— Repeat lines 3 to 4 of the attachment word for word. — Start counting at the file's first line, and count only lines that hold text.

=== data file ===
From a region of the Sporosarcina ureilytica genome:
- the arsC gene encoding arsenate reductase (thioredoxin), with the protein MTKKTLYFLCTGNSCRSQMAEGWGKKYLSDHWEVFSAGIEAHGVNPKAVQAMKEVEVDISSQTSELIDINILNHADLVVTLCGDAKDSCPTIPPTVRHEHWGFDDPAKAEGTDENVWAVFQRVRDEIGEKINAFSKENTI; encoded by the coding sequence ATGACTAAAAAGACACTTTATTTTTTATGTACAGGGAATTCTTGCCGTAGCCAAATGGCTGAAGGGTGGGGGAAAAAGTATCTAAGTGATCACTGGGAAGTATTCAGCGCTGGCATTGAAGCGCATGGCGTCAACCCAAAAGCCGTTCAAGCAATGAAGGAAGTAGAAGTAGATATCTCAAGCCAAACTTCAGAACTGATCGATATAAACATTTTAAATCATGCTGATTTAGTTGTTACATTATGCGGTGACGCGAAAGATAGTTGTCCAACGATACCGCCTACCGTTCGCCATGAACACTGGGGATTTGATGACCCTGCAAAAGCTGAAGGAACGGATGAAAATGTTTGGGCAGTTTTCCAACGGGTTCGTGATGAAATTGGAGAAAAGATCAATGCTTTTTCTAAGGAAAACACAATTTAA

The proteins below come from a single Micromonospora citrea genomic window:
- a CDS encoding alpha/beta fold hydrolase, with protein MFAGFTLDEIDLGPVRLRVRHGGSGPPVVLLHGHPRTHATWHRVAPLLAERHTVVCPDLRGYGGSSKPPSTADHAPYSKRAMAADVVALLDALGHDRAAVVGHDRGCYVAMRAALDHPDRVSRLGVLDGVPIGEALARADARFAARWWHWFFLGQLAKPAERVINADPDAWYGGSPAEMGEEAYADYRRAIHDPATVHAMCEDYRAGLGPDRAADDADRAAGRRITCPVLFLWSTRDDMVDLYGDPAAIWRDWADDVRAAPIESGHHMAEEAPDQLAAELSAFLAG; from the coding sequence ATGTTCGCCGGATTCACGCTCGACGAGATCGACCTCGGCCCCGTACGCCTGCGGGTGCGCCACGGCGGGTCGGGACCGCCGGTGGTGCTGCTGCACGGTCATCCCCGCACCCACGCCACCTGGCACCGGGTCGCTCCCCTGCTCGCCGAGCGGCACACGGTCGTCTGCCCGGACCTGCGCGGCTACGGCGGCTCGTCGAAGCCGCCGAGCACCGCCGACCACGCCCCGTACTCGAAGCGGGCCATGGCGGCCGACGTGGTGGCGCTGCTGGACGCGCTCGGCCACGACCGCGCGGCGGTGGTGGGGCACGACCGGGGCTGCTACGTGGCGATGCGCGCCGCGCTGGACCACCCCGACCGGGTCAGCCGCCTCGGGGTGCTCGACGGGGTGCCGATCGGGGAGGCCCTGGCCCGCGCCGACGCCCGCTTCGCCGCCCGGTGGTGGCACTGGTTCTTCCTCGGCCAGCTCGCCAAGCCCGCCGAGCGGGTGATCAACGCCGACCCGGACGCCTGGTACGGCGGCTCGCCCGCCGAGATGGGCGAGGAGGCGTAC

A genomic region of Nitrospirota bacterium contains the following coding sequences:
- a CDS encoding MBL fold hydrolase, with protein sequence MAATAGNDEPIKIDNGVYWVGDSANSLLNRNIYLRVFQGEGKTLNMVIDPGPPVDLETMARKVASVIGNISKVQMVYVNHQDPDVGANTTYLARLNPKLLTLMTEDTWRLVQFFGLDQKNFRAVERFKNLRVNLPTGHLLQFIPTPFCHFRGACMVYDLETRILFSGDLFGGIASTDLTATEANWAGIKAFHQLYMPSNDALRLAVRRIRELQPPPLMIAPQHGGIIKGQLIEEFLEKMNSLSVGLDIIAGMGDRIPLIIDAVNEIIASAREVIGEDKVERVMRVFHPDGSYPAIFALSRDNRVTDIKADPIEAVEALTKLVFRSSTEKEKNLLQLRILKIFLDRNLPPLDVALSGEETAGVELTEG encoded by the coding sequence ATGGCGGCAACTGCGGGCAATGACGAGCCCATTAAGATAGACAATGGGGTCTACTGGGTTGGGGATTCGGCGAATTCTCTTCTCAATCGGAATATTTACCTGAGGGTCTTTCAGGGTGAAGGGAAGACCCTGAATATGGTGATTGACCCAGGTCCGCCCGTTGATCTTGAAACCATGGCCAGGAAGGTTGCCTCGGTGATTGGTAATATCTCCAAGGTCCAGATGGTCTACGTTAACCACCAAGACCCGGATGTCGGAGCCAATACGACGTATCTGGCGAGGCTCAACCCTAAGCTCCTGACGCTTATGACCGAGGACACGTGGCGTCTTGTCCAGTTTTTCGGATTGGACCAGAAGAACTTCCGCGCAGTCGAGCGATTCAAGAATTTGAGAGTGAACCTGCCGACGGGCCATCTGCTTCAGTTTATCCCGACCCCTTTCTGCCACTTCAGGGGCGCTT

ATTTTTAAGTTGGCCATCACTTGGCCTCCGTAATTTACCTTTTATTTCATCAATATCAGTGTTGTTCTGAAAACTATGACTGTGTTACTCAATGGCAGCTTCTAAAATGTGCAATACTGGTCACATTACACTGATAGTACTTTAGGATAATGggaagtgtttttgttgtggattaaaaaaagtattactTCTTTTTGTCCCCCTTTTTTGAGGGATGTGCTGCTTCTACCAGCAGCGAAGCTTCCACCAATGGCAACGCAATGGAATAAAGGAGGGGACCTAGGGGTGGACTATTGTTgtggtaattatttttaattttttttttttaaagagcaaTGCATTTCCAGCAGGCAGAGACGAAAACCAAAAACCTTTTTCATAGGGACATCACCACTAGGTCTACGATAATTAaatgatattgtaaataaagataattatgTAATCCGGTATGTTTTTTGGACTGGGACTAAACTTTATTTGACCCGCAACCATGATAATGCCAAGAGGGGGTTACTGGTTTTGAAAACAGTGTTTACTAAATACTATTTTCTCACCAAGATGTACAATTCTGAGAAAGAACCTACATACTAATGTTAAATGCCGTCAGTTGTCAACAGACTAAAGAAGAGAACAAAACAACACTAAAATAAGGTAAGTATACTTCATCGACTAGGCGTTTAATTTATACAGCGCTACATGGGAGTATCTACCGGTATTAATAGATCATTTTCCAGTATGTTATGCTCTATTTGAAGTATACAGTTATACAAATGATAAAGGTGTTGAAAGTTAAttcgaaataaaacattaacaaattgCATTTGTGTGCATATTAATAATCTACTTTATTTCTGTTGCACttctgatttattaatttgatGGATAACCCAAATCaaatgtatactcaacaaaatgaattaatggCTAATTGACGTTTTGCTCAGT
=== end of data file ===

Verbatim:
The proteins below come from a single Micromonospora citrea genomic window:
- a CDS encoding alpha/beta fold hydrolase, with protein MFAGFTLDEIDLGPVRLRVRHGGSGPPVVLLHGHPRTHATWHRVAPLLAERHTVVCPDLRGYGGSSKPPSTADHAPYSKRAMAADVVALLDALGHDRAAVVGHDRGCYVAMRAALDHPDRVSRLGVLDGVPIGEALARADARFAARWWHWFFLGQLAKPAERVINADPDAWYGGSPAEMGEEAYADYRRAIHDPATVHAMCEDYRAGLGPDRAADDADRAAGRRITCPVLFLWSTRDDMVDLYGDPAAIWRDWADDVRAAPIESGHHMAEEAPDQLAAELSAFLAG; from the coding sequence ATGTTCGCCGGATTCACGCTCGACGAGATCGACCTCGGCCCCGTACGCCTGCGGGTGCGCCACGGCGGGTCGGGACCGCCGGTGGTGCTGCTGCACGGTCATCCCCGCACCCACGCCACCTGGCACCGGGTCGCTCCCCTGCTCGCCGAGCGGCACACGGTCGTCTGCCCGGACCTGCGCGGCTACGGCGGCTCGTCGAAGCCGCCGAGCACCGCCGACCACGCCCCGTACTCGAAGCGGGCCATGGCGGCCGACGTGGTGGCGCTGCTGGACGCGCTCGGCCACGACCGCGCGGCGGTGGTGGGGCACGACCGGGGCTGCTACGTGGCGATGCGCGCCGCGCTGGACCACCCCGACCGGGTCAGCCGCCTCGGGGTGCTCGACGGGGTGCCGATCGGGGAGGCCCTGGCCCGCGCCGACGCCCGCTTCGCCGCCCGGTGGTGGCACTGGTTCTTCCTCGGCCAGCTCGCCAAGCCCGCCGAGCGGGTGATCAACGCCGACCCGGACGCCTGGTACGGCGGCTCGCCCGCCGAGATGGGCGAGGAGGCGTAC